I have plenty of good reading for the next several frosty bus rides in my immediate future, taking me into the Flatiron area where I work.

And today I saw Andy Rooney walking up 23rd street while I walked west toward the E train.

I love this town.

2.13.2010

Reading what I own

Woke up to make coffee and re-read the 2nd half of the award-winning STITCHES graphic memoir by David Small. I talked about it here last year, after picking up a copy at the Book Expo convention. Then I placed the book in the attic library among my other treasures.



I was reminded of the touching and troubling personal story and why I left it on the night table, to re-read and browse through from time to time. He works magic with his ink and shading, evoking his troubled youth and his saving grace... ART. A reminder to us all, the importance of art in a young person's life.

Off to run some errands and hit the B&N in Bayside, to browse and pick up a few things.

2.07.2010

Lazy Sunday, Big Game

Caught a little bit of Wonder Boys this morning on tv while coming to my senses, reminded me to attempt to 'read my own books' as I have many things on the shelves unread. In this case, I have a copy of Wonder Boys' signed by Mr Chabon, to Fotini, from when we met him at the 92nd street Y for a conversation about The Yiddish Policeman's Union, also on the shelf, signed, and unread. Need to fix that. Although in the case of TYPU, it is a wonderful bound galley with french flaps, and is almost too perfect to commute with. I'll think about it, the collector in me is hesitant to rough it up at all.

After talking recently with friends Kerry, then Matt, about making a resolution to 'read all the books you own' I obviously have my work cut out for me. And I'll be finished with Under the Dome tonight (after the game of course), and I look forward to jumping into reading other unread books that I already own.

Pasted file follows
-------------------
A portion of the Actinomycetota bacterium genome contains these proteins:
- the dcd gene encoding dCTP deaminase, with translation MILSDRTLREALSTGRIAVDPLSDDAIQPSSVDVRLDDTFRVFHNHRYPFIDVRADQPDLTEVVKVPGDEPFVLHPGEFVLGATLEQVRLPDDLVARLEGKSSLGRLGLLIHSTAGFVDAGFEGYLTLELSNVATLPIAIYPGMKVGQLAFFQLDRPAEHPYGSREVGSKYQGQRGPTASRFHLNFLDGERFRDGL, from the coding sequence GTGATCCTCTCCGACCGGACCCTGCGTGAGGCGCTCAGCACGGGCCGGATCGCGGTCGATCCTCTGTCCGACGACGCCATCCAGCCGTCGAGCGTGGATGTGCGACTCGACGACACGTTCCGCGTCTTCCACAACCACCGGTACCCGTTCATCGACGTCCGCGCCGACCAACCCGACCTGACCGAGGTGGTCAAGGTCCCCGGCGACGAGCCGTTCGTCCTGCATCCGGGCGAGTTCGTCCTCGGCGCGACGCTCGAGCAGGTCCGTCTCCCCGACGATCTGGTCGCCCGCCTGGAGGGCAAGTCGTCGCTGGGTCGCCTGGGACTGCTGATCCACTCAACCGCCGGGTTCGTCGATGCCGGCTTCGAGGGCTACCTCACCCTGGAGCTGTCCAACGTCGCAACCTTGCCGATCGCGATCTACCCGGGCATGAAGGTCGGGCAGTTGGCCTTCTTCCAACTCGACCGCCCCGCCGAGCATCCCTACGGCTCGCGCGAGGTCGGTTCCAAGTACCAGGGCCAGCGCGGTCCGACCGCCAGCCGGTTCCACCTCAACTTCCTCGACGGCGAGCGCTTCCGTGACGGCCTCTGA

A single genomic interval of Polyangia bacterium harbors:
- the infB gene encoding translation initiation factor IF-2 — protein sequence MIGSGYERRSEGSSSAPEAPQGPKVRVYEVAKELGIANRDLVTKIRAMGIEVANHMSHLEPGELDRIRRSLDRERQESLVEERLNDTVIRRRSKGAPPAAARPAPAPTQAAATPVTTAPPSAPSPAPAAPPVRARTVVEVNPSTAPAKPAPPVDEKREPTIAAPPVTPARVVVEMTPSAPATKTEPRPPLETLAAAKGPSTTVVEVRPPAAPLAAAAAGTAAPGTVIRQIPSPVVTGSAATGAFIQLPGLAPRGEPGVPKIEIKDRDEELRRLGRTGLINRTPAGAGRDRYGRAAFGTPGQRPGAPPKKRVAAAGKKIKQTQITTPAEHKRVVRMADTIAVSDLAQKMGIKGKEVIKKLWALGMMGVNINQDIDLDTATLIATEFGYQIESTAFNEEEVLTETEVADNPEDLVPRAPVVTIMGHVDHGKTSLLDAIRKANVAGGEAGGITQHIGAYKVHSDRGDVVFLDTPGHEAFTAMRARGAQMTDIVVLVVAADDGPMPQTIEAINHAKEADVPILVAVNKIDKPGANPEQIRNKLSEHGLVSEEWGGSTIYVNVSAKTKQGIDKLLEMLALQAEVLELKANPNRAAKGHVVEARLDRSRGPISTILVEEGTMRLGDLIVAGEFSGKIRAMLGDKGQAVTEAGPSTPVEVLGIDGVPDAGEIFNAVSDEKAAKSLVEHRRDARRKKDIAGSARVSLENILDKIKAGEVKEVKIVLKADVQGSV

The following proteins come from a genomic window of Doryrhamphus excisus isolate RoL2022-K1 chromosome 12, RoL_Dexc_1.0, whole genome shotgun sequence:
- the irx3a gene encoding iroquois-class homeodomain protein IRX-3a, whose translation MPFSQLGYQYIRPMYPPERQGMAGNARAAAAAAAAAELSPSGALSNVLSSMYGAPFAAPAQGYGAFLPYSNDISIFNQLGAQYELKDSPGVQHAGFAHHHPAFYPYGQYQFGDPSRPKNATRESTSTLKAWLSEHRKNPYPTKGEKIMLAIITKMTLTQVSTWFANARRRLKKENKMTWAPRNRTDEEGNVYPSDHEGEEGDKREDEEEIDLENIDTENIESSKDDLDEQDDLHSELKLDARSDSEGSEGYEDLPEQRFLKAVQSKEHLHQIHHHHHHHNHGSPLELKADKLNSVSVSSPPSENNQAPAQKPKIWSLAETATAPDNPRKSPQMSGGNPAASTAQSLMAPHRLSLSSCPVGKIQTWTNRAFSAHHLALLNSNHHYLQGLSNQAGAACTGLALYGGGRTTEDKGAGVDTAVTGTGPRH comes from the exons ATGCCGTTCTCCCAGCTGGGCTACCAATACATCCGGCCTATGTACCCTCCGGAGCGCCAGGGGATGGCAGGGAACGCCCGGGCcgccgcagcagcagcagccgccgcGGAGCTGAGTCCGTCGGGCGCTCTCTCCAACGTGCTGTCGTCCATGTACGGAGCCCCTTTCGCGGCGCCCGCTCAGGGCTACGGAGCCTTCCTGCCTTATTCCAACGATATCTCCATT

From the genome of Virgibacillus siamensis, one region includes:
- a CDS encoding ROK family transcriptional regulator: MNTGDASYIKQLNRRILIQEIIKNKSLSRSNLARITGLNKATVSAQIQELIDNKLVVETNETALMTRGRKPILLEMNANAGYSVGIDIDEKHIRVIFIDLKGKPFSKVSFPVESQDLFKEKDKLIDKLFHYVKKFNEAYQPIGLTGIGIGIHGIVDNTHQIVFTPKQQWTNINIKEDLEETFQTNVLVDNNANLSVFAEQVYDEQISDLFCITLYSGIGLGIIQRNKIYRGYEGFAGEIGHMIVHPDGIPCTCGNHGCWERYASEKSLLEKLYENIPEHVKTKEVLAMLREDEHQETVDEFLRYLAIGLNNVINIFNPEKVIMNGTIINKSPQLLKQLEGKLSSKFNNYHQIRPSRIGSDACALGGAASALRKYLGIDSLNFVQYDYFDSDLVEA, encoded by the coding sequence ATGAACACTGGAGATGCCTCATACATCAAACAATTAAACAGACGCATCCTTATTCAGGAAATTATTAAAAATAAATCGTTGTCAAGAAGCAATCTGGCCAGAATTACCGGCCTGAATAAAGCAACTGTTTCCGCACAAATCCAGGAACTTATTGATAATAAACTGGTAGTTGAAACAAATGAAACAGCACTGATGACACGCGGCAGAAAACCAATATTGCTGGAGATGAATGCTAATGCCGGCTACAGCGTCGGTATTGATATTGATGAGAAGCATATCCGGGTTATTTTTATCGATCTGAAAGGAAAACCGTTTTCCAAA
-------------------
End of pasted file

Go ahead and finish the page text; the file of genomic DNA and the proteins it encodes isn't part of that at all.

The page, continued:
I also caught most of the film, Emotional Arithmatic, on Shotime, which I hadn't heard of but was pleased to see it starred two of my favorite actors, Max Von Sydow and Christopher Plummer, in addition to the wonderful Susan Sarandon and Gabriel Byrne. The film told about the wartime relationship between Byrne and Sarandon in a prison camp during WW II, where they were looked after by Von Sydow. They reunite 40 years later, at a farmhouse where Sarandon is married to Plummer.


I couldn't help but think of the earlier roles of Plummer as Admiral Von Trapp from The Sound of Music, as well as Von Sydow's role as a Nazi officer in Victory. It is interesting that after even all these years, roles related to World War II come about for these veterans of stage and screen.


Alright, I'm off to prepare for a wonderful afternoon of football, and am rooting for the Saints this time around. Nothing against the Colts, but Payton has his ring, and the Saints impressed me this year with their aerial attack and scrappy play throughout the playoffs.